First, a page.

C130jbloke From United Kingdom, joined Jul 2005, 3 posts, RR: 0 Posted (10 years 6 months 3 weeks 3 days 8 hours ago) and read 1979 times:
I have just heard that my company is about to commence a trial on the above for pax and crew over the next 6 months (using our L1011 fleet as the test ac) as part of a health & safety drive. To this end, do any of you guys have any information of interest, or are aware of any other studies that have been made on this issue and where I may find a link to it?
Apologies if this one has been done before, but the search engine did not turn anything up.
GDB From United Kingdom, joined May 2001, 13591 posts, RR: 76
Reply 1, posted (10 years 6 months 3 weeks 3 days 5 hours ago) and read 1967 times:
Well the Concorde fleet had through all it's service life, dosimeters fitted.
Due to the much higher cruising altitude.
However, they were never, in 27 years, triggered by cosmic or solar radiation.
Events on the ground set them off, such as over-flying the Atomic Weapons Establishment at Aldermarston, Berkshire, plenty of alarms on finals to the US East Coast around the time of the Three Mile Island incident in 1979, but these were at subsonic speed and normal altitudes, just that Concorde was the only civil airliner carrying detection equipment.
Every flight had the readings from this gear recorded in the tech log by the
E/O, there was usually very little difference in readings caused by the extended time at 58-60,000 feet.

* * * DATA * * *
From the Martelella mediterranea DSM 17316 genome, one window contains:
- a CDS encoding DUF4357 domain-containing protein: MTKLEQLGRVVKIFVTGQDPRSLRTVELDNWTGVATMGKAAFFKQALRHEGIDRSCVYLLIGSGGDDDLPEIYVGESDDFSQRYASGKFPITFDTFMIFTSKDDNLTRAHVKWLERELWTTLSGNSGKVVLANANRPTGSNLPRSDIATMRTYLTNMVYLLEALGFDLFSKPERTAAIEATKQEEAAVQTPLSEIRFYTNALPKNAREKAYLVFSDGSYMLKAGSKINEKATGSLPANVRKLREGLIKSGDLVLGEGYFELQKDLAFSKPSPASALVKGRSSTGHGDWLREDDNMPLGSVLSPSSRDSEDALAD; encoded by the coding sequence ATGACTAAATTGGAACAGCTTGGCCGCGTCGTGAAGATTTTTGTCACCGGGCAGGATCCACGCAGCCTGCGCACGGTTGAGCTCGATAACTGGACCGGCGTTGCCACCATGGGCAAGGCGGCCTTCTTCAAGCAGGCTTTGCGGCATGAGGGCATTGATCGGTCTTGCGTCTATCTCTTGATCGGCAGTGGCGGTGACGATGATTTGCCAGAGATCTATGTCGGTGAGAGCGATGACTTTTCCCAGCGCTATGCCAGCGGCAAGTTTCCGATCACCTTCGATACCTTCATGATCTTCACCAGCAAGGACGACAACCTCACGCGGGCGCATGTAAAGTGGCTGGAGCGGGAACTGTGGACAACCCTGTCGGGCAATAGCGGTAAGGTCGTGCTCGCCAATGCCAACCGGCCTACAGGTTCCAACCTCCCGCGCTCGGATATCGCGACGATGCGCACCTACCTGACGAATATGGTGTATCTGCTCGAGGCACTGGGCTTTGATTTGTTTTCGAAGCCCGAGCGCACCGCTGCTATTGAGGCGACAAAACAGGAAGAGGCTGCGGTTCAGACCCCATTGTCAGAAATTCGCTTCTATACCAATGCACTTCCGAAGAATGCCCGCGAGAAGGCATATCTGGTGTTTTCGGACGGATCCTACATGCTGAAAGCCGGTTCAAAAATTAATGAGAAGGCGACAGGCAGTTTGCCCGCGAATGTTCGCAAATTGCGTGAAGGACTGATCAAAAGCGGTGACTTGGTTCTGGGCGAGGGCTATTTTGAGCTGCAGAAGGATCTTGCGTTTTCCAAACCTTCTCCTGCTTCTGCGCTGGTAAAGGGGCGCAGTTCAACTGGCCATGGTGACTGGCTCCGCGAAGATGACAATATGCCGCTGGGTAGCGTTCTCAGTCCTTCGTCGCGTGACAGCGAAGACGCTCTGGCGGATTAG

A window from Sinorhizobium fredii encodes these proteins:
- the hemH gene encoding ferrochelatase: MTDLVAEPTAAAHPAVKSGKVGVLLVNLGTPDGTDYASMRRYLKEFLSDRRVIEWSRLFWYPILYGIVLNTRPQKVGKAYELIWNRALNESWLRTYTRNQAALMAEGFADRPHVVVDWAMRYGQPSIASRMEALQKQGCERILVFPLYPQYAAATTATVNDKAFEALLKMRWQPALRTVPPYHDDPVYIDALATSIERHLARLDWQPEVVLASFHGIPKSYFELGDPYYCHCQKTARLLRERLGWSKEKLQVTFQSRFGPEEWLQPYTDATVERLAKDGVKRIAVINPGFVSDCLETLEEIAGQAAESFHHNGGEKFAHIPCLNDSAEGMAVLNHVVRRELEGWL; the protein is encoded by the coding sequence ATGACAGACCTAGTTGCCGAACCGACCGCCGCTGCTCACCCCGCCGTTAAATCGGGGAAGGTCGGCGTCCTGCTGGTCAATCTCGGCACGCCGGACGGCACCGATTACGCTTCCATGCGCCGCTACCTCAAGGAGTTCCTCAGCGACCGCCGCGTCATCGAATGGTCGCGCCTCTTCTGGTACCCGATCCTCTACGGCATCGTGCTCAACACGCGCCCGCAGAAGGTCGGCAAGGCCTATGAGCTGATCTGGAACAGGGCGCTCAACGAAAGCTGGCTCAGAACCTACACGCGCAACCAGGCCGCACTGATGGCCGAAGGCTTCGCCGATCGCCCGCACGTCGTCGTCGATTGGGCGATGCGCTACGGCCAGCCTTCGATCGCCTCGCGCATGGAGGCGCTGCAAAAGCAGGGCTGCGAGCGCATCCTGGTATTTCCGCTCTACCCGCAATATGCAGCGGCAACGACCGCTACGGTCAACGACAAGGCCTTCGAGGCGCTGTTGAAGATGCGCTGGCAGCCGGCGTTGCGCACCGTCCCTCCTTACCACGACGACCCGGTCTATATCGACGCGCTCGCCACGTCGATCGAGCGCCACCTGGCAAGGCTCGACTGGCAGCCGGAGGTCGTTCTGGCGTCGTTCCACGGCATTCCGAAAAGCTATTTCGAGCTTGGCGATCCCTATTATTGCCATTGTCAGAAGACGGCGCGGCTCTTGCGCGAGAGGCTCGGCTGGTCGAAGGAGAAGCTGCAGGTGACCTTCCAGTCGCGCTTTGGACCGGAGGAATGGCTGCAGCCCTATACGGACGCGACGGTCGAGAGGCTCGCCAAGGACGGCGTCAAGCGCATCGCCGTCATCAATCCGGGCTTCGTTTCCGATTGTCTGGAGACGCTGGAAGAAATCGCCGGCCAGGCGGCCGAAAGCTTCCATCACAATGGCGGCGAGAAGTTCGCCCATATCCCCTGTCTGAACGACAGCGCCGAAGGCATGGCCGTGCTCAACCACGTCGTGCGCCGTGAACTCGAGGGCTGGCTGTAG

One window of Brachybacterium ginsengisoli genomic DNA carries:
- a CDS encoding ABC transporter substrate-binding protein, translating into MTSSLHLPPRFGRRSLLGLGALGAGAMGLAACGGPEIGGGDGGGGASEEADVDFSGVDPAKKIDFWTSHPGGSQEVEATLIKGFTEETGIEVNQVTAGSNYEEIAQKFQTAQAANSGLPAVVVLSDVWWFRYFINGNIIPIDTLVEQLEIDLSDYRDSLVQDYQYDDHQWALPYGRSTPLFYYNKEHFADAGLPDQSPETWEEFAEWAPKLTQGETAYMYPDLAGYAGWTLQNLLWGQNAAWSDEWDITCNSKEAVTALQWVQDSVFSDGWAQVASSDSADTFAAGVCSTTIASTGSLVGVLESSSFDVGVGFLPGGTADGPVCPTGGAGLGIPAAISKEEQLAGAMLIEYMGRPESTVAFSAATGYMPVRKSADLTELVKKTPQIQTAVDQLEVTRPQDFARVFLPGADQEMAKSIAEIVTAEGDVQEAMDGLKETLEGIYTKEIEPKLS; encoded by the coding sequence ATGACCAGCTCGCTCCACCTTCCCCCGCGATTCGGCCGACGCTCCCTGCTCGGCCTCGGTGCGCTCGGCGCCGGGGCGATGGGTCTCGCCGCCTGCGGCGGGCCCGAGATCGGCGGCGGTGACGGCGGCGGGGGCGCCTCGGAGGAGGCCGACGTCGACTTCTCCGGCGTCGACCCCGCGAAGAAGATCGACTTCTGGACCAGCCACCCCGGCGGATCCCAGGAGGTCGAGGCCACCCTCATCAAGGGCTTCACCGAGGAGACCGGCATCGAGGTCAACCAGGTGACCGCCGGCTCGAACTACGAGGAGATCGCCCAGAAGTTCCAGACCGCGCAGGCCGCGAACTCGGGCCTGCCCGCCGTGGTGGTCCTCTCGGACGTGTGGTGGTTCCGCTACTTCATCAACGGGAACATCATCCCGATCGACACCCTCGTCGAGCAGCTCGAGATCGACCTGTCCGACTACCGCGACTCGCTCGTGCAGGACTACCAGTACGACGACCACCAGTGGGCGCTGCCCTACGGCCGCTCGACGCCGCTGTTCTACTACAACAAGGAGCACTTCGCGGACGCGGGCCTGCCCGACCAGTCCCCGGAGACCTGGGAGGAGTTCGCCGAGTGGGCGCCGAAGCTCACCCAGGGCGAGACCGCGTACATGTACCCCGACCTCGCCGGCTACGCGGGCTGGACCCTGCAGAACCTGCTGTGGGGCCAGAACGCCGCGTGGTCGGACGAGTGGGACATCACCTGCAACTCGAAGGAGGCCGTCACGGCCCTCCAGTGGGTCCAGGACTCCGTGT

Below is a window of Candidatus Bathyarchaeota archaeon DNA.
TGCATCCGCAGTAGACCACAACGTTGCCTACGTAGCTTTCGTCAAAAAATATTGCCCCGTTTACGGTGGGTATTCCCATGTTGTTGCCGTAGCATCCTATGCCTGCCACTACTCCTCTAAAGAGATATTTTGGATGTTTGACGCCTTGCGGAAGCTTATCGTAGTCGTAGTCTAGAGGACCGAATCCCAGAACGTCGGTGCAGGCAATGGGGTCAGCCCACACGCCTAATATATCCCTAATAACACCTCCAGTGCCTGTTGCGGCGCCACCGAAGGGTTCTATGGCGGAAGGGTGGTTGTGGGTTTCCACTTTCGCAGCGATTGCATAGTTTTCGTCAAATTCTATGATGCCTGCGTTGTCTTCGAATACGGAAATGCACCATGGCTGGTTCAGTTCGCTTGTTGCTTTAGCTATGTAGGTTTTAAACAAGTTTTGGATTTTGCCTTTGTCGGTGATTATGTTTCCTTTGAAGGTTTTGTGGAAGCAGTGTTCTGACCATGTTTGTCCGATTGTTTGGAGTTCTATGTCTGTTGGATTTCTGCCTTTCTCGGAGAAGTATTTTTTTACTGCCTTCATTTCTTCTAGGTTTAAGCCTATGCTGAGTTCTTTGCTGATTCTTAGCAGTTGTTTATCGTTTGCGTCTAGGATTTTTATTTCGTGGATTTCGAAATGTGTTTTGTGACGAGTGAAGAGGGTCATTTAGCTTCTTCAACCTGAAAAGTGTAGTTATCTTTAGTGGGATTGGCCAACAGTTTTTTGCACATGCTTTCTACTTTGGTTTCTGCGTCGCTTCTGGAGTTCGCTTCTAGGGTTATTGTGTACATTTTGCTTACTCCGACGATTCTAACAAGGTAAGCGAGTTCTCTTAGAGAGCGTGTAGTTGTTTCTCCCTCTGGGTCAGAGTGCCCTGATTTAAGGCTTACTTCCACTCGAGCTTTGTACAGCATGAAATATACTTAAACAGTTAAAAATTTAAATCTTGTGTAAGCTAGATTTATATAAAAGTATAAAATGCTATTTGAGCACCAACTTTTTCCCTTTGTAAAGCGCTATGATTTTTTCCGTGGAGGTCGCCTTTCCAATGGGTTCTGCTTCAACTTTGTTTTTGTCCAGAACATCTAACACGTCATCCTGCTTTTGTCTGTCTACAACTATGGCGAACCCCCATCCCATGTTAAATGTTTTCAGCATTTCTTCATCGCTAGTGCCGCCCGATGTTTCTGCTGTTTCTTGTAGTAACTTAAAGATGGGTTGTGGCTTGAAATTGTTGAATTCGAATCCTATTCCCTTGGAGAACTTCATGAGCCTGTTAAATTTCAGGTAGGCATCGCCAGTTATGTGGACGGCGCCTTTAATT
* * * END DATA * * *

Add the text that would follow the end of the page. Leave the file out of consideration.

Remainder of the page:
Anything unusual was investigated, I remember in 1999 at JFK flight picked up a strong warning at 6000 ft, the crew informed JFK, someone panicked and the aircraft was met by the NYPD on landing!
Turned out the source was at the site of the former Republic Aviation plant.
Again, plenty of aircraft exposed, but only one knew about it.
Prior to entering service, the potential of high altitude radiation was perhaps overrated, (opponents of the aircraft, never noted for their scientific rigor, certainty made a meal of it).
So BA did briefly consider having no female cabin crew, as women are more vulnerable and their were fears of possible fertility problems.
In the event, female crew were on the fleet from the start, indeed they had a higher rate of pregnancy than other fleets, no doubt being caused by Concordes speed advantage allowing them more time on the ground!
Seriously though, over nearly 3 decades, this aircraft 'exposed' crew to potentially higher radiation levels, many crew served on the fleet for a very long time, both cockpit and cabin crew had plenty who had been on the type for much of it's life.
No adverse effects were ever detected, including from those who had served during solar maximum years like 1977/8, 1989/90.
In truth, while you were exposed to higher levels, the reduced time spent in the air on Concorde compared to subsonics, probably offset this.
So BA, AF and the equipment/instrument part of the UK Atomic Energy Authority (who supplied the equipment fitted), probably have the best database around.